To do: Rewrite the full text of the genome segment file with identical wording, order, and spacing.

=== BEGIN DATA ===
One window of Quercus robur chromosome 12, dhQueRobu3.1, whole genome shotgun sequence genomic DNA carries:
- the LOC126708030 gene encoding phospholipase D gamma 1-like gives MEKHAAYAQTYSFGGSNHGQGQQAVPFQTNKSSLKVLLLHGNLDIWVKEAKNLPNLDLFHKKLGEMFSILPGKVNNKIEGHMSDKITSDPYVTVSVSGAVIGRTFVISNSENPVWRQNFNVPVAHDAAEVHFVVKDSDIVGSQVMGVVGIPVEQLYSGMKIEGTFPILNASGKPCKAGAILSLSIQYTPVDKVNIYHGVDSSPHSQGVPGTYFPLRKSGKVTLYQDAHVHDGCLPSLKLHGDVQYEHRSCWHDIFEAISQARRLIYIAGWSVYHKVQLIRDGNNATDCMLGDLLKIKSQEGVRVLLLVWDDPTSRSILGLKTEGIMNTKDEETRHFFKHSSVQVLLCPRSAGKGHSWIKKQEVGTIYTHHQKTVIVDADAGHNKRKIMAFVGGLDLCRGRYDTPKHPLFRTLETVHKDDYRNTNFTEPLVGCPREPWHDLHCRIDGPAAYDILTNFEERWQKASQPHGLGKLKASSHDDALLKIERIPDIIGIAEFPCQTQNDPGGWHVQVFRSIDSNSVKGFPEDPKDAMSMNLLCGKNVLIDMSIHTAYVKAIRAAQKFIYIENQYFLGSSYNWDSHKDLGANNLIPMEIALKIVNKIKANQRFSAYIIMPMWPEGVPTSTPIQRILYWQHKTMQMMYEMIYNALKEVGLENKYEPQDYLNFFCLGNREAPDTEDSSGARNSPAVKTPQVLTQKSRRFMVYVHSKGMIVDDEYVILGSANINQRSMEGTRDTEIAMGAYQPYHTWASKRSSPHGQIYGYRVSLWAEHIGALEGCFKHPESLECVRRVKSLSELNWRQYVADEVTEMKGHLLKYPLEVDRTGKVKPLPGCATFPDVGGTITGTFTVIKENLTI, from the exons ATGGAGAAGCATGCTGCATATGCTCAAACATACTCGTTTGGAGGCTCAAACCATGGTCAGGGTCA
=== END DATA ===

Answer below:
One window of Quercus robur chromosome 12, dhQueRobu3.1, whole genome shotgun sequence genomic DNA carries:
- the LOC126708030 gene encoding phospholipase D gamma 1-like gives MEKHAAYAQTYSFGGSNHGQGQQAVPFQTNKSSLKVLLLHGNLDIWVKEAKNLPNLDLFHKKLGEMFSILPGKVNNKIEGHMSDKITSDPYVTVSVSGAVIGRTFVISNSENPVWRQNFNVPVAHDAAEVHFVVKDSDIVGSQVMGVVGIPVEQLYSGMKIEGTFPILNASGKPCKAGAILSLSIQYTPVDKVNIYHGVDSSPHSQGVPGTYFPLRKSGKVTLYQDAHVHDGCLPSLKLHGDVQYEHRSCWHDIFEAISQARRLIYIAGWSVYHKVQLIRDGNNATDCMLGDLLKIKSQEGVRVLLLVWDDPTSRSILGLKTEGIMNTKDEETRHFFKHSSVQVLLCPRSAGKGHSWIKKQEVGTIYTHHQKTVIVDADAGHNKRKIMAFVGGLDLCRGRYDTPKHPLFRTLETVHKDDYRNTNFTEPLVGCPREPWHDLHCRIDGPAAYDILTNFEERWQKASQPHGLGKLKASSHDDALLKIERIPDIIGIAEFPCQTQNDPGGWHVQVFRSIDSNSVKGFPEDPKDAMSMNLLCGKNVLIDMSIHTAYVKAIRAAQKFIYIENQYFLGSSYNWDSHKDLGANNLIPMEIALKIVNKIKANQRFSAYIIMPMWPEGVPTSTPIQRILYWQHKTMQMMYEMIYNALKEVGLENKYEPQDYLNFFCLGNREAPDTEDSSGARNSPAVKTPQVLTQKSRRFMVYVHSKGMIVDDEYVILGSANINQRSMEGTRDTEIAMGAYQPYHTWASKRSSPHGQIYGYRVSLWAEHIGALEGCFKHPESLECVRRVKSLSELNWRQYVADEVTEMKGHLLKYPLEVDRTGKVKPLPGCATFPDVGGTITGTFTVIKENLTI, from the exons ATGGAGAAGCATGCTGCATATGCTCAAACATACTCGTTTGGAGGCTCAAACCATGGTCAGGGTCA